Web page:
|Publication number||US7063084 B2|
|Application number||US 10/757,339|
|Publication date||Jun 20, 2006|
|Filing date||Jan 14, 2004|
|Priority date||Jan 14, 2004|
|Also published as||US20050150498, WO2005068003A1|
|Publication number||10757339, 757339, US 7063084 B2, US 7063084B2, US-B2-7063084, US7063084 B2, US7063084B2|
|Original Assignee||Soutmedic Incorporated|
|Export Citation||BiBTeX, EndNote, RefMan|
|Patent Citations (1), Non-Patent Citations (8), Referenced by (20), Classifications (17), Legal Events (2)|
|External Links: USPTO, USPTO Assignment, Espacenet|
The present invention relates to a support for securely holding in position on a patient's head an oxygen diffuser for delivery of a plume of oxygen-enriched air to a space in front of the patient's nose and mouth.
In recent years, an alternative system to conventional oxygen masks and nasal cannulas has been developed for delivery of oxygen to a patient, as described for example, in applicant's U.S. application Ser. Nos. 09/572,637 now U.S. Pat. No. 6,450,166 and U.S. application Ser. No. 09/659,503 now U.S. Pat. No. 6,595,207. Central to such system is an oxygen diffuser which comprises a body having a wall, the interior surface of which wall is generally of concave configuration and circumscribes a centrally positioned oxygen outlet so as to direct the flow of oxygen from the outlet generally towards a patient's nose and mouth. A baffle is seated over the oxygen outlet, the baffle being positioned and designed so as to generate turbulence in the oxygen stream and thereby assist in mixing of oxygen with ambient air. This avoids a direct flow of oxygen towards a patient's face. This diffuser produces a plume of oxygen-enriched air which is then be directed towards the nose and mouth area of a patient's face.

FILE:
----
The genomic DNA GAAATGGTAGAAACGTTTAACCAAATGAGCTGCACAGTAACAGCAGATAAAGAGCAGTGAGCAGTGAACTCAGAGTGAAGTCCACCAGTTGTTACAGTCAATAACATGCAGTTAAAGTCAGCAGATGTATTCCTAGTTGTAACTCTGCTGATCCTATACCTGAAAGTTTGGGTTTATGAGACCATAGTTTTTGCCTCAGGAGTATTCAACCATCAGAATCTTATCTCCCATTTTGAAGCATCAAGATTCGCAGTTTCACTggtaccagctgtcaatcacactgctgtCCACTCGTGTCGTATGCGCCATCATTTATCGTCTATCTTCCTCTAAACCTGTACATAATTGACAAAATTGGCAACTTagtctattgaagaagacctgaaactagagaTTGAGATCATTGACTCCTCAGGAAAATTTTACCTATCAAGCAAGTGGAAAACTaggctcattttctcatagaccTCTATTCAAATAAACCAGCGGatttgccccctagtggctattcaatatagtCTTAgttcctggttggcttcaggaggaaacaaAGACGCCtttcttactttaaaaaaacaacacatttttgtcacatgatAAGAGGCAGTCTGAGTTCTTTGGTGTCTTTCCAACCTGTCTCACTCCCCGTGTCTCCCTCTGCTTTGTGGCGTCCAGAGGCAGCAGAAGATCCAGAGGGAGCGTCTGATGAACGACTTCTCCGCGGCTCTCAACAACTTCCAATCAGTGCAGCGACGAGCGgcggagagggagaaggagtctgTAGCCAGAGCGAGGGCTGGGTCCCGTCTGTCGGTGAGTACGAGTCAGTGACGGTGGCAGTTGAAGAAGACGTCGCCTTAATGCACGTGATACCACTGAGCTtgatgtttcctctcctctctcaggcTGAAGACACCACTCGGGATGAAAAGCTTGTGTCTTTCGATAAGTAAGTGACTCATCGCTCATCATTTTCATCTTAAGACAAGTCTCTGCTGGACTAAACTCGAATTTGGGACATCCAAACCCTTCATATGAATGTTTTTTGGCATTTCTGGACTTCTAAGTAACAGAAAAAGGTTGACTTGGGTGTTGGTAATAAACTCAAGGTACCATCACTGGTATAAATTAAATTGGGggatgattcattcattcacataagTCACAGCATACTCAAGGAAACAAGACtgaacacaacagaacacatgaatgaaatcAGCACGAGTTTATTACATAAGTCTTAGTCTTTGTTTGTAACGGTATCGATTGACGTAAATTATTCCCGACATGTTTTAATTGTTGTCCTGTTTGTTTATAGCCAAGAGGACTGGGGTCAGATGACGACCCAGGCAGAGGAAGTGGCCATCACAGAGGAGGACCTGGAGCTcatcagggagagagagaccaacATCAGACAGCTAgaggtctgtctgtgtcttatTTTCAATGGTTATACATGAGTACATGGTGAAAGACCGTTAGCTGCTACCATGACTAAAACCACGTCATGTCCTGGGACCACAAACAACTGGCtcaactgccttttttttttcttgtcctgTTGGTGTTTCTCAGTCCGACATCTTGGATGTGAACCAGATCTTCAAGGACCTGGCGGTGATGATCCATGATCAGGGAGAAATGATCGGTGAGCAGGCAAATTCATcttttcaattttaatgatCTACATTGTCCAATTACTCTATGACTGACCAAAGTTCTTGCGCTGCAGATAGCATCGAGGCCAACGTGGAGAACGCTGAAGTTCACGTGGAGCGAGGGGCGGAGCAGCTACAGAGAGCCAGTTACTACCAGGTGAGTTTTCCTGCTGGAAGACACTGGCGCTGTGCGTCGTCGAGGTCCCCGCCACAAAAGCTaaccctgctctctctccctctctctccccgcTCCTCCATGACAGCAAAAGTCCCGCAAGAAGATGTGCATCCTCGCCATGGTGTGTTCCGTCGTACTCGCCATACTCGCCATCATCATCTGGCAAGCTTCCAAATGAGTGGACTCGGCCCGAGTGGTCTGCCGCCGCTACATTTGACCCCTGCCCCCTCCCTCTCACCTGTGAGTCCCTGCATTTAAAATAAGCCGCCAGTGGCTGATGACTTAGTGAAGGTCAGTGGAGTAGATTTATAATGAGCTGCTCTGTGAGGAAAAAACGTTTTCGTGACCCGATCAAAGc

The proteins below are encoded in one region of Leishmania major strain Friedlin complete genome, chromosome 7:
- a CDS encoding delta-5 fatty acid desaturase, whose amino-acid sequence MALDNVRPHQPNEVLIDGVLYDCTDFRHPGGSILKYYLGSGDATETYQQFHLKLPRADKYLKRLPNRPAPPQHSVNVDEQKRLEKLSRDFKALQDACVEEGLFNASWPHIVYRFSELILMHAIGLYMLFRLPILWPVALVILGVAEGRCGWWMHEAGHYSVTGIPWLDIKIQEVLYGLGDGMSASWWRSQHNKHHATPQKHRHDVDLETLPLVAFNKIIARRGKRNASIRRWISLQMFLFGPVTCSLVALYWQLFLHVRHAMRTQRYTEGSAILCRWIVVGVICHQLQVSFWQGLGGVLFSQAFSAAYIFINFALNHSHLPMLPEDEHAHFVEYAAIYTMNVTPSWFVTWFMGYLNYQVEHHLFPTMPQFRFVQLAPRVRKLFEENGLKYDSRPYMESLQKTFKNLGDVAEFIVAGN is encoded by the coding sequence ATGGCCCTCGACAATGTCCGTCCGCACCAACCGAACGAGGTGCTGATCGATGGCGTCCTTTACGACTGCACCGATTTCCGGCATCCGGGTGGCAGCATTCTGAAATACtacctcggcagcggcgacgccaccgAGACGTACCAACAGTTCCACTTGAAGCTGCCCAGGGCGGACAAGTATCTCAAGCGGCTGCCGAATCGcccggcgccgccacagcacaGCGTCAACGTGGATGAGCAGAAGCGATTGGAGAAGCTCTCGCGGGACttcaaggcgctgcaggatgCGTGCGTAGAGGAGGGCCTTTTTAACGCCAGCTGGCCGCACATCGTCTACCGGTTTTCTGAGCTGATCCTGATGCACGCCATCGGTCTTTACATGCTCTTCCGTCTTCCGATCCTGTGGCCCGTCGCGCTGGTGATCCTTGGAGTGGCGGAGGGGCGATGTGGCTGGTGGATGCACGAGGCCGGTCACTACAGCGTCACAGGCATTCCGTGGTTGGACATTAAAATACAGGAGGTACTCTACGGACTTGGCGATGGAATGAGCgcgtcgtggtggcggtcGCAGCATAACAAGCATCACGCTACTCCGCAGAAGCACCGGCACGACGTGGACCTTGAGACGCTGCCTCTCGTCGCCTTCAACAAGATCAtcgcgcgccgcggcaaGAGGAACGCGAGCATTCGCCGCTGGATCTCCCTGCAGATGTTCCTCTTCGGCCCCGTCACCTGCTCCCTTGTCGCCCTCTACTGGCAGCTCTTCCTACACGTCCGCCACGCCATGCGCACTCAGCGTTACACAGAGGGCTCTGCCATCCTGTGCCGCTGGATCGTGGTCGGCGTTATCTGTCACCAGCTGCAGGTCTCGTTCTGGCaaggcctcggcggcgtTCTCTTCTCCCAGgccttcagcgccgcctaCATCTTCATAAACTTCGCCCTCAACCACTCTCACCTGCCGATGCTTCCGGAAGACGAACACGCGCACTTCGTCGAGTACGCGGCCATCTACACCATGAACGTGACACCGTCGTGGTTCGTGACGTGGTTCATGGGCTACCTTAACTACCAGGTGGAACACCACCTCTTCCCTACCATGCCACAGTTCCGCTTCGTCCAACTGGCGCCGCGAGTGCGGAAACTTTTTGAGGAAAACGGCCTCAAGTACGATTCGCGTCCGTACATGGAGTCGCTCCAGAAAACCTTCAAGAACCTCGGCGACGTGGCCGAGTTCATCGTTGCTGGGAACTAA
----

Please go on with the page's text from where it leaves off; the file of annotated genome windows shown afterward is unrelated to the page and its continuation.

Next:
One of the challenges confronting widespread use of this new oxygen diffuser system has been to ensure that the diffuser is securely held in position proximal to, but spaced from, a user's nose and mouth. Use of a headband or ear support, as described and illustrated in applicant's co-pending U.S. application Ser. No. 09/572,637 is suitable for a patient that is fully cognitive and not agitated. However, such diffuser supports can easily be dislodged partially or completely, for example, by movement of a sleeping or agitated patient, restricting the practical applications of such a diffuser.